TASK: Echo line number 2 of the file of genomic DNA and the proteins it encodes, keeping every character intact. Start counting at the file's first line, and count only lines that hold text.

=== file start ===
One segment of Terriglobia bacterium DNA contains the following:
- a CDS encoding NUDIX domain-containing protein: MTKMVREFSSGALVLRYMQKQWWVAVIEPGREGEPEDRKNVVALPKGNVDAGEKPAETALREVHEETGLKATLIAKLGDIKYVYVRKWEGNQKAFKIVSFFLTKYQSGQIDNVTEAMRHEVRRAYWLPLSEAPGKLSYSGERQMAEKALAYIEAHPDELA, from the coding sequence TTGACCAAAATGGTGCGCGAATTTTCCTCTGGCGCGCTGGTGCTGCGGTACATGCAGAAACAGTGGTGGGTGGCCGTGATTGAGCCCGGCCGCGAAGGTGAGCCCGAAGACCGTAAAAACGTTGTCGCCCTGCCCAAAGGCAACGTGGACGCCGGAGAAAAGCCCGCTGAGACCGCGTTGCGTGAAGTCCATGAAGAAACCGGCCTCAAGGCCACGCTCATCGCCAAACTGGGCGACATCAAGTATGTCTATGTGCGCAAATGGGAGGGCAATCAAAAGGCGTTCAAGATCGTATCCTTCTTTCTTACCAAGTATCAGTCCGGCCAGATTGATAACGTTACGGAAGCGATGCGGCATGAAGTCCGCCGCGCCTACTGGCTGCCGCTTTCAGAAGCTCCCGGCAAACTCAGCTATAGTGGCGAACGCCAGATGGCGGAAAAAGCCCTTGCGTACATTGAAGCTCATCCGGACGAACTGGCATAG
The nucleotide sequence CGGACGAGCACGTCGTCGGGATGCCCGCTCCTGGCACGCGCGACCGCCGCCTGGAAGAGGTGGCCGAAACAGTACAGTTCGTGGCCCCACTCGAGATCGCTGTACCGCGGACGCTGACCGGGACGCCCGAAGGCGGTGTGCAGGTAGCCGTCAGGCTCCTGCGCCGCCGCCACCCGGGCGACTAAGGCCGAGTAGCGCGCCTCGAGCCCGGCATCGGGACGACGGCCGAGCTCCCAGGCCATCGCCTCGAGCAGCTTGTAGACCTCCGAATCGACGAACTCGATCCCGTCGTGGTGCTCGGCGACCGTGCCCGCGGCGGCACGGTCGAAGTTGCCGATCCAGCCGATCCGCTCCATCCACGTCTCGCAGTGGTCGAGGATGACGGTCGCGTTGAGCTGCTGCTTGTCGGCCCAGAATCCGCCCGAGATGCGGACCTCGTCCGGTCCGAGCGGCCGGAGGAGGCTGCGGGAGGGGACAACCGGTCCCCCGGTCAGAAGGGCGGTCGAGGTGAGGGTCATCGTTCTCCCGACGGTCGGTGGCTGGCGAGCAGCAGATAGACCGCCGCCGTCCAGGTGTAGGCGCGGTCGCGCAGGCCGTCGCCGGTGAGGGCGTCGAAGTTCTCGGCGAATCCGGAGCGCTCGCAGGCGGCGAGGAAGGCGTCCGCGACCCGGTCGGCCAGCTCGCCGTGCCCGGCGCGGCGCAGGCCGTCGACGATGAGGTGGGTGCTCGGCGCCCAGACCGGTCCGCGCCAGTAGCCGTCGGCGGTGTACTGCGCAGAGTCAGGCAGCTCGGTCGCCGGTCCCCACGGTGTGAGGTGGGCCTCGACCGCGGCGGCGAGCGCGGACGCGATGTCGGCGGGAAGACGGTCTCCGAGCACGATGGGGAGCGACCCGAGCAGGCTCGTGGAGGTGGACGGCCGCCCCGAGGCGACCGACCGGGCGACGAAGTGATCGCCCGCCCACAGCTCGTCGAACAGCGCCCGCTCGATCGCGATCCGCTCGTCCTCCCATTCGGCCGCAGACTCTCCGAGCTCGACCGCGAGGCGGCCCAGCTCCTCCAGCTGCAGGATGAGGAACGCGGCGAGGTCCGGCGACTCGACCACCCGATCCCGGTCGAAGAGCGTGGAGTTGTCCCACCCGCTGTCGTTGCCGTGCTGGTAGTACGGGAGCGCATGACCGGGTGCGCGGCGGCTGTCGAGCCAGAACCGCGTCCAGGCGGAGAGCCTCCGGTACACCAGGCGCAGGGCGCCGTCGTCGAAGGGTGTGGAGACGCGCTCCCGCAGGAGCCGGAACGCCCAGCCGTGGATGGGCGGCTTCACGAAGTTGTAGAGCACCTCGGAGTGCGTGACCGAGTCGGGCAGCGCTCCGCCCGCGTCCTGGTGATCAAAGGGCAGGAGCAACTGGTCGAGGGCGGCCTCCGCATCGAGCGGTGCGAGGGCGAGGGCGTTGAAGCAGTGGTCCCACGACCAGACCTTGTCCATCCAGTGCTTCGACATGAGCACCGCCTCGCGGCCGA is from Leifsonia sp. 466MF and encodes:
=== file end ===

- a CDS encoding NUDIX domain-containing protein: MTKMVREFSSGALVLRYMQKQWWVAVIEPGREGEPEDRKNVVALPKGNVDAGEKPAETALREVHEETGLKATLIAKLGDIKYVYVRKWEGNQKAFKIVSFFLTKYQSGQIDNVTEAMRHEVRRAYWLPLSEAPGKLSYSGERQMAEKALAYIEAHPDELA, from the coding sequence TTGACCAAAATGGTGCGCGAATTTTCCTCTGGCGCGCTGGTGCTGCGGTACATGCAGAAACAGTGGTGGGTGGCCGTGATTGAGCCCGGCCGCGAAGGTGAGCCCGAAGACCGTAAAAACGTTGTCGCCCTGCCCAAAGGCAACGTGGACGCCGGAGAAAAGCCCGCTGAGACCGCGTTGCGTGAAGTCCATGAAGAAACCGGCCTCAAGGCCACGCTCATCGCCAAACTGGGCGACATCAAGTATGTCTATGTGCGCAAATGGGAGGGCAATCAAAAGGCGTTCAAGATCGTATCCTTCTTTCTTACCAAGTATCAGTCCGGCCAGATTGATAACGTTACGGAAGCGATGCGGCATGAAGTCCGCCGCGCCTACTGGCTGCCGCTTTCAGAAGCTCCCGGCAAACTCAGCTATAGTGGCGAACGCCAGATGGCGGAAAAAGCCCTTGCGTACATTGAAGCTCATCCGGACGAACTGGCATAG